We stayed for some time to take advantage of the air conditioning and public restrooms. We wouldn’t have been able to do this elsewhere, as we would not have been paying customers. Somehow, this rule seems to apply only to those who appear homeless. If you wear a suit and tie, you can use the restroom anywhere. If you appear dirty, then you are out of luck.

Next stop: the Daily Planet. We met three middle-aged women – Anita, Teri and Beverley – and spent the afternoon with them. All three had been up since 4:30 a.m. They have to walk miles in order to get to the services they need – even Teri, whose leg is in a cast.

If Teri were to miss an appointment – even though she has no transportation and a broken leg – she would be out of the program for 30 days. Lack of transportation is not considered an excuse at Central Intake.

The trio huddled on the side of the building. After approaching them, we found that they were eager to speak with us.

As Anita was telling us about her daughter in college, security forced us to leave the sidewalk. We insisted that we had every right to stand on public property; they claimed that a new rule was being imposed that day.

“I’ve never heard of that rule,” Anita laughed. “We were standing out here this morning.”

A VCU police officer later informed us that Daily Planet security had no legal right to remove us from the sidewalk unless we were blocking free passage, which we clearly were not.

We moved to Monroe Park to chat at length with our new friends.

“I came in [to a shelter] yesterday, so I’m locked in for [a few] days. But if I go there Friday and they have nowhere for me to stay, I have to go all the way to down to the Conrad Center. If they don’t have anywhere for me to stay, then I’m out,” Anita said.

Being homeless is relatively new to Anita, compared with Beverley and Teri who have been displaced for over a year.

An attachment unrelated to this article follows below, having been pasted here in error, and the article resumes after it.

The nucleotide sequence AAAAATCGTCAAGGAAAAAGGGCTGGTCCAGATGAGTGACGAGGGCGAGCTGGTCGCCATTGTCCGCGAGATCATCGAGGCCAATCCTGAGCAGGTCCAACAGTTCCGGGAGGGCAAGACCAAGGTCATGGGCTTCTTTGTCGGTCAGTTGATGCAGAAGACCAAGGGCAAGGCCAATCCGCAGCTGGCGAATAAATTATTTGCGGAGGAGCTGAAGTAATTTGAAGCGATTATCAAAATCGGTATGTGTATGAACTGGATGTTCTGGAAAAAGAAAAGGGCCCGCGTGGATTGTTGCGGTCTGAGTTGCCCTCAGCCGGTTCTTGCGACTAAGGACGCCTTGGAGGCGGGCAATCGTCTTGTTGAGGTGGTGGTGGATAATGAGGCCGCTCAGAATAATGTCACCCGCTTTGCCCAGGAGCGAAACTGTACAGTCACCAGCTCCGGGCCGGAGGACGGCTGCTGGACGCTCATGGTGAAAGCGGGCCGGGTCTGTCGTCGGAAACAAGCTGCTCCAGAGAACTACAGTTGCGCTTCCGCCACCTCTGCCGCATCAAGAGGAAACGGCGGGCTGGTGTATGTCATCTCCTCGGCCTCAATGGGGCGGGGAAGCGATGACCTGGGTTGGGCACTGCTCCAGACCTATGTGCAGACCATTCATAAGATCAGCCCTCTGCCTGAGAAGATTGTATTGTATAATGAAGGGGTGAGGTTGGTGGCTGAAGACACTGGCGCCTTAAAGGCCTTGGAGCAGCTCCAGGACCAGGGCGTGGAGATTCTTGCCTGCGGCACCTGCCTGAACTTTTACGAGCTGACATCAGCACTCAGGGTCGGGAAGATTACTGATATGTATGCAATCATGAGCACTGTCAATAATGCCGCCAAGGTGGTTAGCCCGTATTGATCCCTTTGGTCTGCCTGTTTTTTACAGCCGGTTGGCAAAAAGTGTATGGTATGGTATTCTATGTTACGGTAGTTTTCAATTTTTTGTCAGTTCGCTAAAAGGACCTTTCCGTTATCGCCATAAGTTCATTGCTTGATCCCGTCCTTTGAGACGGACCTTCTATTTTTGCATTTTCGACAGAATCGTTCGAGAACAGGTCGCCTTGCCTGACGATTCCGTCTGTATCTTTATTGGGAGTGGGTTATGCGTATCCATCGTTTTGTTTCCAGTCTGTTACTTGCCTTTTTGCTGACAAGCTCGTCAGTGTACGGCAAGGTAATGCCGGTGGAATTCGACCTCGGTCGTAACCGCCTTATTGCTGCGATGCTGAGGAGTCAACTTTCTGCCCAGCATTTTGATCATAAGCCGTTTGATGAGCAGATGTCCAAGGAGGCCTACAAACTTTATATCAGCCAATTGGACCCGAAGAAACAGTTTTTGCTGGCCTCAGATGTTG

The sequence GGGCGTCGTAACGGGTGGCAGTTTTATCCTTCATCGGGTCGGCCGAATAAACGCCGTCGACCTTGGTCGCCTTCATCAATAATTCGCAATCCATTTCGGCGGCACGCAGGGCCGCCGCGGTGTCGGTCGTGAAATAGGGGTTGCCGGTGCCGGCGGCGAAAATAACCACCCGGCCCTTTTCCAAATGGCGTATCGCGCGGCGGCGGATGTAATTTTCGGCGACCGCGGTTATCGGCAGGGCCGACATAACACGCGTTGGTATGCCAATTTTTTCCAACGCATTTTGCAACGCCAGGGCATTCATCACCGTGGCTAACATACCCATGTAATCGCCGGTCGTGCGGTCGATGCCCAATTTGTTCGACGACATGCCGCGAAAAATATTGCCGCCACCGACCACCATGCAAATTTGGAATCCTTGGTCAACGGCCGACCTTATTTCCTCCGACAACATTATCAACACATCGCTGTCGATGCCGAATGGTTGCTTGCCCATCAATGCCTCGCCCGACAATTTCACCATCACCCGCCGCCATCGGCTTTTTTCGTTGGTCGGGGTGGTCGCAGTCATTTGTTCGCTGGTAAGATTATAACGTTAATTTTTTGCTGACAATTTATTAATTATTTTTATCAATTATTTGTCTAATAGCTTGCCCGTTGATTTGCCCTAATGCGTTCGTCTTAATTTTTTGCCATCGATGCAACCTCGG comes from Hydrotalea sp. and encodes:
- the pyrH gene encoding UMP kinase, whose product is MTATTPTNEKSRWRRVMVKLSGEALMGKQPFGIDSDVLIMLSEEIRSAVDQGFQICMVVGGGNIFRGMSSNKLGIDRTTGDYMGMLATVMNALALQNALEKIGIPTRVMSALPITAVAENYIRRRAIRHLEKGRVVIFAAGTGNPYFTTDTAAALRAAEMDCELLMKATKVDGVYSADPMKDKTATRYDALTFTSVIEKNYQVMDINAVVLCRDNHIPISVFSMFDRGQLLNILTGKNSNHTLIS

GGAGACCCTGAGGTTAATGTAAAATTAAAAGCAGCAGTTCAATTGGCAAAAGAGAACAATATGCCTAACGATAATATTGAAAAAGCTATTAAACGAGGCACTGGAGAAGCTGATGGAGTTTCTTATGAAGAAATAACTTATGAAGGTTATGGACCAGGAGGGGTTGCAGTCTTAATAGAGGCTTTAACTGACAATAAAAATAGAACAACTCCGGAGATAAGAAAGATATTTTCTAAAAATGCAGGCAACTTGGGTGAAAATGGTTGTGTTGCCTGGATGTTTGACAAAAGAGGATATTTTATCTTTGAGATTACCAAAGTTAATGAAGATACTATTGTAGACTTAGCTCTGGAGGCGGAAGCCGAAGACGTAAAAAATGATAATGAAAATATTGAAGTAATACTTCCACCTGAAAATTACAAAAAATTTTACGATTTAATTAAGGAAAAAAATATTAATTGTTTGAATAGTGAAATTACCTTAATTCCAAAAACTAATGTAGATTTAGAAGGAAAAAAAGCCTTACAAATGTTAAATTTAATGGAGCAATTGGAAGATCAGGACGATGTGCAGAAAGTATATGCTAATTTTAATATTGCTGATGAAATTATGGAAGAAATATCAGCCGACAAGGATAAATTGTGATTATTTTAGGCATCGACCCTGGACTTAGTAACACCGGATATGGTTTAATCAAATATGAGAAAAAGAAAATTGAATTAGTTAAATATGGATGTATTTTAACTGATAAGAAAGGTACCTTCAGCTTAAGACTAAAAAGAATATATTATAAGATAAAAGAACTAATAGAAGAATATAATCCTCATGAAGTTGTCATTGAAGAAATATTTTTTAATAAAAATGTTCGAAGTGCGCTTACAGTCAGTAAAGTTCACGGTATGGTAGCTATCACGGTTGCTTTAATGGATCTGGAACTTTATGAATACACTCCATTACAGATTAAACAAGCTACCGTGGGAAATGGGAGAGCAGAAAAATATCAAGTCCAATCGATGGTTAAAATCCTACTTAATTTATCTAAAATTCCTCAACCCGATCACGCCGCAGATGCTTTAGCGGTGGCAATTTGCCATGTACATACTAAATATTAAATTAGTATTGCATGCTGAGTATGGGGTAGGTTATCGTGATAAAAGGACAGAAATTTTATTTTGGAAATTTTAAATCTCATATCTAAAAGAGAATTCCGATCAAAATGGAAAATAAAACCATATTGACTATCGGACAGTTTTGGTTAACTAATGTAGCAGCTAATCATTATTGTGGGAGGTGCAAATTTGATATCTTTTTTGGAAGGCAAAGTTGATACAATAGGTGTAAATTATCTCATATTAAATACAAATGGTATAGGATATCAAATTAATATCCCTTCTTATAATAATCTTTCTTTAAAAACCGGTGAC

“I’m 50. All I did was lose my job, then I lost my home, and now I’m here. It wasn’t a major thing. I didn’t do drugs. I didn’t drink. I didn’t do any of that. It just all happened at once,” Anita said.

Clients and agencies don’t always see eye to eye. Surprisingly, some agencies don’t either.

“One hand don’t know what the other hand’s doing up in there,” Beverley – always blunt and outspoken – said about the Daily Planet. Many others agreed, including workers of some partnering agencies.

Several people complained about the quality of service and strict rules at shelters. Some said that shelter employees kicked them to wake them up in the morning; that they were prohibited from spending the night with their spouses or significant others; and that they couldn’t display any public affection – or even hold hands in some instances.

Others say the biggest problem is a lack of resources and funding. This has prevented those who want and deserve help from receiving it.

“There is a shortage of services, but I will say that this organization tries damn hard to get people where they need to be,” Roslyn James said after welcoming us back to CARITAS that afternoon.

Teri, Beverley, and Anita all had places to stay when we met them. This could change any day. When they fall asleep in a rollaway cot tonight, they realize it’s not guaranteed they’ll be in that bed tomorrow.

“I lived my whole life waiting to die,” Teri said. “And now that I want to live, nobody will help me.”

To see more images of Dayne and Rebecca’s experience, check out their slideshow.

Previous installments in this series:

All articles and photos featured in this series are being published with the permission of Jeffrey South, Associate Professor, School of Mass Communications, Virginia Commonwealth University.

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Dayne Kaufman